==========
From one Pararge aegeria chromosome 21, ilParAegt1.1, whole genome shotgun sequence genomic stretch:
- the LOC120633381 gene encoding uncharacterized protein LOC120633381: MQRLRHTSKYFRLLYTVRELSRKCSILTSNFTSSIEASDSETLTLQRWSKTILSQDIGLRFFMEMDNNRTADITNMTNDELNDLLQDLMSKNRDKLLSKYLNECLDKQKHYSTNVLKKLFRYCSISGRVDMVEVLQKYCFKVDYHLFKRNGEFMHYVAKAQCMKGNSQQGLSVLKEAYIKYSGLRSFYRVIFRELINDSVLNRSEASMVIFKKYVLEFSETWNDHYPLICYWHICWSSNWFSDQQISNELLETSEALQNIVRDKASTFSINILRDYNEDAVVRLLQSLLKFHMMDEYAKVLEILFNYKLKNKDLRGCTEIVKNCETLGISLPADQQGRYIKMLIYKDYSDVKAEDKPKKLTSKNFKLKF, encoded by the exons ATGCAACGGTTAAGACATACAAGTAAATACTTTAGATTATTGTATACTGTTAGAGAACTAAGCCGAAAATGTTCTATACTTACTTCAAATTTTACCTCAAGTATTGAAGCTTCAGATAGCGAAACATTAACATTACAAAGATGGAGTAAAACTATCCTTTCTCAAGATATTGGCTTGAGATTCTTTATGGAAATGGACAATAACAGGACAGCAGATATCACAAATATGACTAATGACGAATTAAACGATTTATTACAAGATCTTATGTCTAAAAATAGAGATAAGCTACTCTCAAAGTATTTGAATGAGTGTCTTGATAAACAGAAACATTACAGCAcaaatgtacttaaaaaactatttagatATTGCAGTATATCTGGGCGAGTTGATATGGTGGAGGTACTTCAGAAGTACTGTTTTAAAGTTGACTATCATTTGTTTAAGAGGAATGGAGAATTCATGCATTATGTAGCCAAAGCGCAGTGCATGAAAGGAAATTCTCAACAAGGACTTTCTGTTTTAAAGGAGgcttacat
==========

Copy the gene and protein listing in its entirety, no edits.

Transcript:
From one Pararge aegeria chromosome 21, ilParAegt1.1, whole genome shotgun sequence genomic stretch:
- the LOC120633381 gene encoding uncharacterized protein LOC120633381: MQRLRHTSKYFRLLYTVRELSRKCSILTSNFTSSIEASDSETLTLQRWSKTILSQDIGLRFFMEMDNNRTADITNMTNDELNDLLQDLMSKNRDKLLSKYLNECLDKQKHYSTNVLKKLFRYCSISGRVDMVEVLQKYCFKVDYHLFKRNGEFMHYVAKAQCMKGNSQQGLSVLKEAYIKYSGLRSFYRVIFRELINDSVLNRSEASMVIFKKYVLEFSETWNDHYPLICYWHICWSSNWFSDQQISNELLETSEALQNIVRDKASTFSINILRDYNEDAVVRLLQSLLKFHMMDEYAKVLEILFNYKLKNKDLRGCTEIVKNCETLGISLPADQQGRYIKMLIYKDYSDVKAEDKPKKLTSKNFKLKF, encoded by the exons ATGCAACGGTTAAGACATACAAGTAAATACTTTAGATTATTGTATACTGTTAGAGAACTAAGCCGAAAATGTTCTATACTTACTTCAAATTTTACCTCAAGTATTGAAGCTTCAGATAGCGAAACATTAACATTACAAAGATGGAGTAAAACTATCCTTTCTCAAGATATTGGCTTGAGATTCTTTATGGAAATGGACAATAACAGGACAGCAGATATCACAAATATGACTAATGACGAATTAAACGATTTATTACAAGATCTTATGTCTAAAAATAGAGATAAGCTACTCTCAAAGTATTTGAATGAGTGTCTTGATAAACAGAAACATTACAGCAcaaatgtacttaaaaaactatttagatATTGCAGTATATCTGGGCGAGTTGATATGGTGGAGGTACTTCAGAAGTACTGTTTTAAAGTTGACTATCATTTGTTTAAGAGGAATGGAGAATTCATGCATTATGTAGCCAAAGCGCAGTGCATGAAAGGAAATTCTCAACAAGGACTTTCTGTTTTAAAGGAGgcttacat